Warbirds Online and the Australian Flying Corps
The QANZAC team was recently contacted by a Queensland based organisation called Warbirds Online; a group of aviation enthusiasts with a passion for Australian military aircraft, historic aviation and the restoration of historic aircraft in Australia. In honour of the centenary of World War I Warbirds Online has been highlighting the Australian Flying Corps (AFC) and the vital role this unit played during the First World War.
Warbirds Online has a wonderfully informative website: http://www.warbirdsonline.com.au with a link to their World War I material, which is a must-see for anyone interested in aviation during the war and the role of the Australian Flying Corps which provided significant support to the ground campaigns.
The AFC, which was the forerunner of the Royal Australian Air Force, was established in 1912 but did not begin flight training until 1914. Interestingly Australia was the only Commonwealth nation to participate in the war with its own air arm. The AFC was comprised of four combat squadrons and four UK based training units. Training in Australia for overseas service was carried out at the Central Flying School at Point Cook in Victoria.
Units of the AFC were organised for overseas service with the Australian Imperial Force during World War I, and served initially in the Mesopotamian Campaign in which the corps assisted the Indian Army in protecting British oil interests in what is now Iraq. The AFC later saw action in Palestine and France. During the First World War the AFC put through its ranks a total of 460 pilots, all commissioned officers, of whom 57 became 'Aces' with about 100 decorations, including a Victoria Cross awarded to Lieutenant F.H. McNamara of Victoria. An 'Ace' was defined as an aviator who had shot down five or more enemy aircraft.
In addition there were also 2,234 personnel in other ranks consisting of mechanics, refuellers, signallers and general ground duty staff.
Charles Bean, Australia's official war historian, devoted a whole volume (volume 8) to the AFC in The official history of Australia in the war of 1914-1918. Bean chose Frederick Morely Cutlack, an Australian journalist and official war correspondent, who served in the British Army as a lieutenant, to write this volume. Volume 8 was published in 1923 to widespread critical acclaim and was described in the Sydney Morning Herald as 'a magnificent epic of resourcefulness and intrepidity. The heart of every Australian who reads it will thrill with pride at the feats accomplished by his country'. (Sydney Morning Herald, 31 July 1923)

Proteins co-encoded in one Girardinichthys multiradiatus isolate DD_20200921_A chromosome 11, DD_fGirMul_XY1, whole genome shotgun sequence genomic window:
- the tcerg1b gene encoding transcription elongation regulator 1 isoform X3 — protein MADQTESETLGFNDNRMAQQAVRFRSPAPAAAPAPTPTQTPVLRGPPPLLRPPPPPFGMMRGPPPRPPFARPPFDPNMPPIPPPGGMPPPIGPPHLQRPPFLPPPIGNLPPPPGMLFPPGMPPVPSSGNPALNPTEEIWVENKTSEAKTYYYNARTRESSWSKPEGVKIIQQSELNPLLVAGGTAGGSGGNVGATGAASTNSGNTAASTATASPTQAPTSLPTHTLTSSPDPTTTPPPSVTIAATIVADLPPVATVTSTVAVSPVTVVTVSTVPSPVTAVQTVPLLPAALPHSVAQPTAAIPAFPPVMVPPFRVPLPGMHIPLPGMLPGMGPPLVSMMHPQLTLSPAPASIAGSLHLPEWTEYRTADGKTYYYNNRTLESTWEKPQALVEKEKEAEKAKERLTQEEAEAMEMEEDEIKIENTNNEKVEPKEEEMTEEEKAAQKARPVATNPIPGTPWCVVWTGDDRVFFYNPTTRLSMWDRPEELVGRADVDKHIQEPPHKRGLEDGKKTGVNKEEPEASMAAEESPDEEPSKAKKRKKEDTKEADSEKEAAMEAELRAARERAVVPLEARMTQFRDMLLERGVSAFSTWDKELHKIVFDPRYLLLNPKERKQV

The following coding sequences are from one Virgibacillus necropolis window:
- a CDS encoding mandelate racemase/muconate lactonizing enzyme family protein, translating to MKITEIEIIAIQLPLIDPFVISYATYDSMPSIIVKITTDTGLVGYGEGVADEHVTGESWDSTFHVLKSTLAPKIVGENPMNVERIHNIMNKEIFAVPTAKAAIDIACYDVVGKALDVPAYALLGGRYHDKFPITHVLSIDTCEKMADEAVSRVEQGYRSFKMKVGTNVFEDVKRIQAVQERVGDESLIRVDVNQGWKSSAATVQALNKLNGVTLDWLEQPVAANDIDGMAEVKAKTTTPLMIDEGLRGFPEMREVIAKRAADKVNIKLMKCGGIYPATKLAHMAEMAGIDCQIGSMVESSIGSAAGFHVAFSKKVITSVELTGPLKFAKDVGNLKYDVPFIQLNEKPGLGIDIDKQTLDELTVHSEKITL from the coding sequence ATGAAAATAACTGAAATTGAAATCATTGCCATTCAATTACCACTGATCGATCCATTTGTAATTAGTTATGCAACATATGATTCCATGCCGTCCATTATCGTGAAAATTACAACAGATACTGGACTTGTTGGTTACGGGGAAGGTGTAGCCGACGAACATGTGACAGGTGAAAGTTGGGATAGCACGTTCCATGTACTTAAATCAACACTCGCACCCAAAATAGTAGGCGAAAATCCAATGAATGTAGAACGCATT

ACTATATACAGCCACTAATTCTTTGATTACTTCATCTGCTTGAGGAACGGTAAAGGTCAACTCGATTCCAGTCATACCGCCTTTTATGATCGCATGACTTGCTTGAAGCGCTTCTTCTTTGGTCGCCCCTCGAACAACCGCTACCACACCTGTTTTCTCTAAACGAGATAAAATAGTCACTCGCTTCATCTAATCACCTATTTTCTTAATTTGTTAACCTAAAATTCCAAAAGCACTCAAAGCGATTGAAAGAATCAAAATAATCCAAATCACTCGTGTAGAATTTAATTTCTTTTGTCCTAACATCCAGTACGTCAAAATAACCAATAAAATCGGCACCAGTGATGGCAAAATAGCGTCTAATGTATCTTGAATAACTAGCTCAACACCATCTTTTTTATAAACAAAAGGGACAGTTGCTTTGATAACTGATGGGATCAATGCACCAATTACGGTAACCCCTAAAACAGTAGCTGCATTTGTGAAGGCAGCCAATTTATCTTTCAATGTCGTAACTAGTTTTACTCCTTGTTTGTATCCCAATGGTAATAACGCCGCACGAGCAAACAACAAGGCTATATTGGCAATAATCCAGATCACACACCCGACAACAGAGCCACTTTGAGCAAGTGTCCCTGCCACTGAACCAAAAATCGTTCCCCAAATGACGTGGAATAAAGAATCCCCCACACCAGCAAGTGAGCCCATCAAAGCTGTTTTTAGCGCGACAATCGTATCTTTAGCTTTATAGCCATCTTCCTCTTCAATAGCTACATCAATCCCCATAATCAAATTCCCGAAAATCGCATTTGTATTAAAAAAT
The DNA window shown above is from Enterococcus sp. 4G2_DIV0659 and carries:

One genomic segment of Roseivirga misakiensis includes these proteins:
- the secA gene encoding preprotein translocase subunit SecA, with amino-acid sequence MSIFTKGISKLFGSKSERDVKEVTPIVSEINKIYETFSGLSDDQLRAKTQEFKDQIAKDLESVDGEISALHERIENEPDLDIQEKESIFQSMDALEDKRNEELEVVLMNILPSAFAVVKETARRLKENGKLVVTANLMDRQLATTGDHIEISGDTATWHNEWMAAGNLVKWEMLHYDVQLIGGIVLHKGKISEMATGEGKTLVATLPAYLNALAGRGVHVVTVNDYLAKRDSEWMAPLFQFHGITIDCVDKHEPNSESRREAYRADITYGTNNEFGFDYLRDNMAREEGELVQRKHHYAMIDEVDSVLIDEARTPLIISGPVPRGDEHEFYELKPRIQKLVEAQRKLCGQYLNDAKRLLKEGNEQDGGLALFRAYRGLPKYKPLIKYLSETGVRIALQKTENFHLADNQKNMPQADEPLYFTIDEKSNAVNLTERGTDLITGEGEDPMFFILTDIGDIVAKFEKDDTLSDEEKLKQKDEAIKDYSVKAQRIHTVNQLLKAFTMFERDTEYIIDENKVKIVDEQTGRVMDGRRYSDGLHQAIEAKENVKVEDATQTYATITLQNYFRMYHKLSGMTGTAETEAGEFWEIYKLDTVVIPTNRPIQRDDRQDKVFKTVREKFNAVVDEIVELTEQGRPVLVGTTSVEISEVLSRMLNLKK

Aeroplane AE8 A4397 of No. 3 Squadron, AFC. This aircraft flew a record number of house for the Australian Flying Corps units on the Western Front. Australian War Memorial photograph, ID number P00355.045
The State Library collection also holds a wealth of information concerning the AFC, including books, ebooks, articles, photographs and manuscripts, including a copy of a report by Captain F.R. Smith of the 2nd Australian Flying Corps concerning three days he spent behind German lines after being shot down on the 9th of November 1918, (OM64-31/5 Francis Ryan Smith Report).
Some examples from our photographic collection are below:
Liuetenant Harold Livingstone Fraser was born in Rockhampton and before the war worked as a station overseer at Emu Park. He initially joined the 5th Light Horse Regiment in September 1915 and eventually transferred to the Australian Flying Corps, No. 1 Squadron on 7th April 1917. He was awarded the Military Cross for 'consistent disregard of danger in carrying out his duties as a pilot in numerous bombing attacks and reconnaissance, in the course of which he displayed consistent gallantry'.
The Warbirds Online website is a treasure trove of historic photographs, articles about Australian flyers, military aircraft and Australia's role in aviation during the First World War and we are grateful for this opportunity to feature them on our World War I blog .
Lynn Meyers, QANZAC 100 Content Curator